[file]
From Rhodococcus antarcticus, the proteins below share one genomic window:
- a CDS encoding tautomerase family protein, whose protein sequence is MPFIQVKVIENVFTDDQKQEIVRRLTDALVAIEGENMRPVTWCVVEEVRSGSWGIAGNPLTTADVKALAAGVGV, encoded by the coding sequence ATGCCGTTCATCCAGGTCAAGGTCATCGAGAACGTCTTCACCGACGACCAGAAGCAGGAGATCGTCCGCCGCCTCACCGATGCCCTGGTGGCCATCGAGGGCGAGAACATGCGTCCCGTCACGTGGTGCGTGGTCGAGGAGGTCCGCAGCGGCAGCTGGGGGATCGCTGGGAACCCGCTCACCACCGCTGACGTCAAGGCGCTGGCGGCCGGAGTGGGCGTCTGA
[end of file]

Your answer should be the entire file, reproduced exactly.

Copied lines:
From Rhodococcus antarcticus, the proteins below share one genomic window:
- a CDS encoding tautomerase family protein, whose protein sequence is MPFIQVKVIENVFTDDQKQEIVRRLTDALVAIEGENMRPVTWCVVEEVRSGSWGIAGNPLTTADVKALAAGVGV, encoded by the coding sequence ATGCCGTTCATCCAGGTCAAGGTCATCGAGAACGTCTTCACCGACGACCAGAAGCAGGAGATCGTCCGCCGCCTCACCGATGCCCTGGTGGCCATCGAGGGCGAGAACATGCGTCCCGTCACGTGGTGCGTGGTCGAGGAGGTCCGCAGCGGCAGCTGGGGGATCGCTGGGAACCCGCTCACCACCGCTGACGTCAAGGCGCTGGCGGCCGGAGTGGGCGTCTGA